Sunday, May 10, 2009

Art Carts and Art Education Survey

The Lehigh Valley Arts Council in eastern Pennsylvania just published a survey about how the arts are faring in schools. It’s a regional survey, but it probably speaks to problems that face art teachers everywhere, especially in these tough economic times.

A few of the findings:
1. Fewer and fewer art teachers have their own dedicated classrooms, and many are heroically teaching from art carts. Schools with limited space often replace art classrooms with computer rooms.

2. Collaborations between art teachers and other curriculum areas, such as geography or science, are much more common in elementary and middle school levels, and harder to find at the high school level.

3. It’s also harder for high school art teachers to organize field trips or to get support from parents and funding groups.

The arts council is facing these somewhat discouraging trends by reminding parents, business people, and school administrators how important the arts are to the growth of young people. They’re working with an allocation from the Pennsylvania state budget that was cut back more than eight percent from the previous level.

You can read more about the survey, conducted by Paul Dino Jones at Lehigh Valley Live. and Morning Call Newspaper Article.

Press notice
about my keynote at the Arts-In-Education gathering.

13 comments:

Andrew Wales said...

I used to have to do art on a cart! In one of my schools, it was an old grocery store cart!

Some of this news is discouraging. I consider a big part of my job the task of educating the public about the good things going on. It's not enough to teach art to kids. We have to be our own public relations and press agents.

Maybe we need to start our own booster clubs with sympathetic parents as well?

The school where I teach is extremely generous from both the administrative end and the parent teacher group, who recently financed a visit from James Gurney!

James Gurney said...

Andrew Wales is an amazing example of an art teacher who inspires not only the kids but the faculty and community as well. You can read about his work at his blog "Panel Discussion"
http://andrewwales.blogspot.com/

and the Lynch Bustin Art Room:
http://lbartroom.blogspot.com/

Erik Bongers said...

My sister is a primary school teacher and she gives a subject that I would translate like 'moral' or 'ethics'.
The subject sums up to "thinking about the things that happen in the world and about good and bad."
She often lets the children literally illustrate 'heavy' ethical subjects.
One time parents came to visit her because they were 'concerned'. Her dear daughter had told them that they make drawings in this class. Surely, for an ethics class, this was a misunderstanding !?

greyskyeyes said...

It seems true, the Arts are on the front lines of budget cuts in public schools all around the country.

Chesterfield County, the second largest public school system in Virginia offers a fantastic magnate high school for the arts. My daughter is a rising visual art freshman at the Thomas Dale Specialty Center for the Arts (http://www.specialtycenterarts.com/) Dale is one of two arts focused programs in our locality, the other being the Appomattox Regional Governor's School for the Arts and Technology. They are incredible programs with a large percentage of graduates going on to the premier art colleges in the country, many with full ride scholarships.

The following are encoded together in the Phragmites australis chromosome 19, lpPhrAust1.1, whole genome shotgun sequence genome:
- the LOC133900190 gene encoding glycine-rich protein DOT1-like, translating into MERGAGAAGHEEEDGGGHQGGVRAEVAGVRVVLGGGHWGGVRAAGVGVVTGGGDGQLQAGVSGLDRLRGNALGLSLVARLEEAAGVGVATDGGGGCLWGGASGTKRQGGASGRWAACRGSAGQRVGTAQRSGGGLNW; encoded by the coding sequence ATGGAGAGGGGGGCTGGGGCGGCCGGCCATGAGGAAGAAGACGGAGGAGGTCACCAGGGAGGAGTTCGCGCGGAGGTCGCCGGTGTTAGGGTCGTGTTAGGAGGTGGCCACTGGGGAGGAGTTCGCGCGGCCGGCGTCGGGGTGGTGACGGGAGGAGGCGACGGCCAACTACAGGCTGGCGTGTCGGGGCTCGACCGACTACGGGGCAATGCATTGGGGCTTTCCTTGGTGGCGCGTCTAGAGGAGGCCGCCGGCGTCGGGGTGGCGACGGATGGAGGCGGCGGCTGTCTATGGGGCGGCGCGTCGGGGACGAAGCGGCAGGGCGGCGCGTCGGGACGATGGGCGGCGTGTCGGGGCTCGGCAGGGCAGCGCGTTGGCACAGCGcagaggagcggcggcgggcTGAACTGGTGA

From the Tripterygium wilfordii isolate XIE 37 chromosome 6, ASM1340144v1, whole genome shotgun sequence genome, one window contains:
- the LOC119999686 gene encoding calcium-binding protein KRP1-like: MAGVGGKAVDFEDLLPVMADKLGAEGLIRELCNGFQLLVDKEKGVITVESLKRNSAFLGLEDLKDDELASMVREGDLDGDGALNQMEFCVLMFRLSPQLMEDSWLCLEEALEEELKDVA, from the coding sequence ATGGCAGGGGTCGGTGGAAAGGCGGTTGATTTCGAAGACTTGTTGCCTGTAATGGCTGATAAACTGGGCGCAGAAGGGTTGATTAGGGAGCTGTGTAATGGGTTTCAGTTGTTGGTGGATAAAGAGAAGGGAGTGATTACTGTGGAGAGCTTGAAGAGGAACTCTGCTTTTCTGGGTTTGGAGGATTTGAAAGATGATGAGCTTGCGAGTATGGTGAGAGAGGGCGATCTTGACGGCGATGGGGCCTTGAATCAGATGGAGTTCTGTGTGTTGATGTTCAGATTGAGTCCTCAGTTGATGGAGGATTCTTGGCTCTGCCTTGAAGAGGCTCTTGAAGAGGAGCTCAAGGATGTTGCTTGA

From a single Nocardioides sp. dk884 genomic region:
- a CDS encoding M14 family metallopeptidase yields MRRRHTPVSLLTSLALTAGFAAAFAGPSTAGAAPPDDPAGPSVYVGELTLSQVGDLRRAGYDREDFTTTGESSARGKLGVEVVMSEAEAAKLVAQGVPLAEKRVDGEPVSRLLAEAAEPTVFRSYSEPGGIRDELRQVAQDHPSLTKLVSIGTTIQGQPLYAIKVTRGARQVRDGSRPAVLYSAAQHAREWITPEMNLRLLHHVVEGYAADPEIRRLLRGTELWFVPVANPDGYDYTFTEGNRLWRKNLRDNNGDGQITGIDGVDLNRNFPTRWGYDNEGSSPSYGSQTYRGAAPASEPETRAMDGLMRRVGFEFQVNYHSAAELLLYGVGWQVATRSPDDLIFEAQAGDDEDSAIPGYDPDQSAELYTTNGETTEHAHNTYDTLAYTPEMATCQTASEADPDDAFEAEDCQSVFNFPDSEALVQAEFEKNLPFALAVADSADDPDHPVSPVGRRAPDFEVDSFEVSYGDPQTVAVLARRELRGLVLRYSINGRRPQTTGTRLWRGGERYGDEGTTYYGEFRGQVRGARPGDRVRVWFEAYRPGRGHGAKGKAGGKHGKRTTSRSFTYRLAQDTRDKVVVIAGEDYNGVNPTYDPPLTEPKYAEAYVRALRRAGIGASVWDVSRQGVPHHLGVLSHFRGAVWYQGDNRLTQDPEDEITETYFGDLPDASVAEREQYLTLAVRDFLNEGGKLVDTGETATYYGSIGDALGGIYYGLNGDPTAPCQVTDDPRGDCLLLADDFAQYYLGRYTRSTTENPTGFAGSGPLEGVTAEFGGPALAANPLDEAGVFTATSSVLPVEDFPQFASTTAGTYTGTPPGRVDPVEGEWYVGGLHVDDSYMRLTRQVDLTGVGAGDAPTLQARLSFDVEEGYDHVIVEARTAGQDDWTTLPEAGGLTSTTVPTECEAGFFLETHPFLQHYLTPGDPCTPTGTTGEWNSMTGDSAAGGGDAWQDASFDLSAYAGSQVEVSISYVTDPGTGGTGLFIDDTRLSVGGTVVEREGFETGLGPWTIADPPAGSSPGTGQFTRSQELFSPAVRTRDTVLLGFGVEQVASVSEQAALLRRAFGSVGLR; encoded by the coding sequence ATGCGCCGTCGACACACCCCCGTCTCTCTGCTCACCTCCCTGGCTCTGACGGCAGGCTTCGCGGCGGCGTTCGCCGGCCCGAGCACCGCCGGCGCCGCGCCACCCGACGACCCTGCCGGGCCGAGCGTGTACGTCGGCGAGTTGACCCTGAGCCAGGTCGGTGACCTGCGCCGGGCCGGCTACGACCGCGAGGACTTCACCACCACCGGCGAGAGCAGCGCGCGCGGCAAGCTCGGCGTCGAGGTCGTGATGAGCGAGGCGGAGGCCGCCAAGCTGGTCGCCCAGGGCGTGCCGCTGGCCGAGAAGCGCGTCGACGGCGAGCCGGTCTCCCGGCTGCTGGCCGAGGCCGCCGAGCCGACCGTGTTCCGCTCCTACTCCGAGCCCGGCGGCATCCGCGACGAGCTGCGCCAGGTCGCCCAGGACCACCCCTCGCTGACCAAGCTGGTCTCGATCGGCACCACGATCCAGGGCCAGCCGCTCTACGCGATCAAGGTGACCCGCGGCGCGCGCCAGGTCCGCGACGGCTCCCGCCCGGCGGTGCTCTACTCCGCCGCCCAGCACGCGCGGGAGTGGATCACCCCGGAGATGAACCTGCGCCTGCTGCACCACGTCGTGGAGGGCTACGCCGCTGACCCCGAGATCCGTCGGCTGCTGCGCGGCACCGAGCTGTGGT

Even though there have been budget cuts, our school board has, thus far, spared these programs from the axe. However, art classes in the lower grade level are sorely lacking. I've seen a marked decline in the quantity and quality of elementary classes from the 8 years between my daughter and son's education. Music rooms no longer exist. The music teachers and art teachers are floaters (your art on a cart in action). As a fellow artist and parent, I believe parental involvement is instrumental in maintaining the arts in our schools. If more parents would speak up for the arts, school boards might re-think paring them down.

Sadly, I fear that in our culture, there is more emphasis placed on education as a means to an end - that end being a lucrative career - leaving little room for creative endeavors. The Virginia SOL (standards of learning) is the basis for school accreditation in Chesterfield. The quantity of information students have to retain and spit out at the end of a period on set standardized tests leaves little room for learning anything outside the parameters of the SOL. Sadly, even creative teachers are being squelched and forced to teach "by the book." It's a great loss for our children.

What ever happened to the Renaissance approach to education? Only a century ago, creativity was encouraged and held in the highest esteem. People who weren't professional artists still kept sketchbooks and knew how to read and make music. What a difference 100 years makes.

Eerie Eric said...

i think art finds a way. and in some instances repressing a persons or childs ability to have art can build the desire to create. for me growing up i had the intense passion to create all the time, doodeling, sculpting in playdoh, i wasnt going to be stopped or suppressed.

it does really suck that schools are being forced to cut back on things like art and music.

but for some kids it only builds the desire to create and find different outlets for creativity. so in some ways these temporary lack of funds could be a good thing.

but i guess as long as they are ONLY TEMPORARY.....

Björn said...